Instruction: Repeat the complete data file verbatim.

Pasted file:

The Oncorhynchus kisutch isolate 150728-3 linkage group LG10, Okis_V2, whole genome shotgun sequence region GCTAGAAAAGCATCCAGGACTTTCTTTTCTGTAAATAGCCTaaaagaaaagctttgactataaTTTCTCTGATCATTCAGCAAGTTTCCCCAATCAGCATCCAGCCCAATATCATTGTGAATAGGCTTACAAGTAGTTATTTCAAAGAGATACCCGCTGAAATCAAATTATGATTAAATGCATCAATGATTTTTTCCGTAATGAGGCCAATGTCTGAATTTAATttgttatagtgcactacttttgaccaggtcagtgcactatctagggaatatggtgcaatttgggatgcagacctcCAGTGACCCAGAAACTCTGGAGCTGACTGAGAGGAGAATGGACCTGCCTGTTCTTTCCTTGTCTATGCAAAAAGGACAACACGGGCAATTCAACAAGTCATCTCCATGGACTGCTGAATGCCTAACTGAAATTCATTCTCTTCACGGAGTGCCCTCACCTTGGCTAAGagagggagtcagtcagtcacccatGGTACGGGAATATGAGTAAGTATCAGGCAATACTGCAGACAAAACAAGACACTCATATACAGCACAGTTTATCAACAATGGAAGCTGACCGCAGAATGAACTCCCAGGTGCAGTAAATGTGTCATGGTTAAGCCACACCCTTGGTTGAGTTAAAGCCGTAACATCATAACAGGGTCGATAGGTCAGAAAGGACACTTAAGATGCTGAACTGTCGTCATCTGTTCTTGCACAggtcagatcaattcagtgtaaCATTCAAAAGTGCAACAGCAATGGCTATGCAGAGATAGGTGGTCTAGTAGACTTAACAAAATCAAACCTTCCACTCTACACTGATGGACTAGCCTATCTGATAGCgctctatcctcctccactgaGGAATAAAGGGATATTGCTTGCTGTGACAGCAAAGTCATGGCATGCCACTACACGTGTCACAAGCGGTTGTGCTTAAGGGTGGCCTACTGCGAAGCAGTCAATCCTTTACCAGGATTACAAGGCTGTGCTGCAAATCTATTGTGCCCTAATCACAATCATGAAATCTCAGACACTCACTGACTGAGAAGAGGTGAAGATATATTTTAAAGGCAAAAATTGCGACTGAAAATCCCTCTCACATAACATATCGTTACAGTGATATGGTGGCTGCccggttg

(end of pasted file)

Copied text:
The Oncorhynchus kisutch isolate 150728-3 linkage group LG10, Okis_V2, whole genome shotgun sequence region GCTAGAAAAGCATCCAGGACTTTCTTTTCTGTAAATAGCCTaaaagaaaagctttgactataaTTTCTCTGATCATTCAGCAAGTTTCCCCAATCAGCATCCAGCCCAATATCATTGTGAATAGGCTTACAAGTAGTTATTTCAAAGAGATACCCGCTGAAATCAAATTATGATTAAATGCATCAATGATTTTTTCCGTAATGAGGCCAATGTCTGAATTTAATttgttatagtgcactacttttgaccaggtcagtgcactatctagggaatatggtgcaatttgggatgcagacctcCAGTGACCCAGAAACTCTGGAGCTGACTGAGAGGAGAATGGACCTGCCTGTTCTTTCCTTGTCTATGCAAAAAGGACAACACGGGCAATTCAACAAGTCATCTCCATGGACTGCTGAATGCCTAACTGAAATTCATTCTCTTCACGGAGTGCCCTCACCTTGGCTAAGagagggagtcagtcagtcacccatGGTACGGGAATATGAGTAAGTATCAGGCAATACTGCAGACAAAACAAGACACTCATATACAGCACAGTTTATCAACAATGGAAGCTGACCGCAGAATGAACTCCCAGGTGCAGTAAATGTGTCATGGTTAAGCCACACCCTTGGTTGAGTTAAAGCCGTAACATCATAACAGGGTCGATAGGTCAGAAAGGACACTTAAGATGCTGAACTGTCGTCATCTGTTCTTGCACAggtcagatcaattcagtgtaaCATTCAAAAGTGCAACAGCAATGGCTATGCAGAGATAGGTGGTCTAGTAGACTTAACAAAATCAAACCTTCCACTCTACACTGATGGACTAGCCTATCTGATAGCgctctatcctcctccactgaGGAATAAAGGGATATTGCTTGCTGTGACAGCAAAGTCATGGCATGCCACTACACGTGTCACAAGCGGTTGTGCTTAAGGGTGGCCTACTGCGAAGCAGTCAATCCTTTACCAGGATTACAAGGCTGTGCTGCAAATCTATTGTGCCCTAATCACAATCATGAAATCTCAGACACTCACTGACTGAGAAGAGGTGAAGATATATTTTAAAGGCAAAAATTGCGACTGAAAATCCCTCTCACATAACATATCGTTACAGTGATATGGTGGCTGCccggttg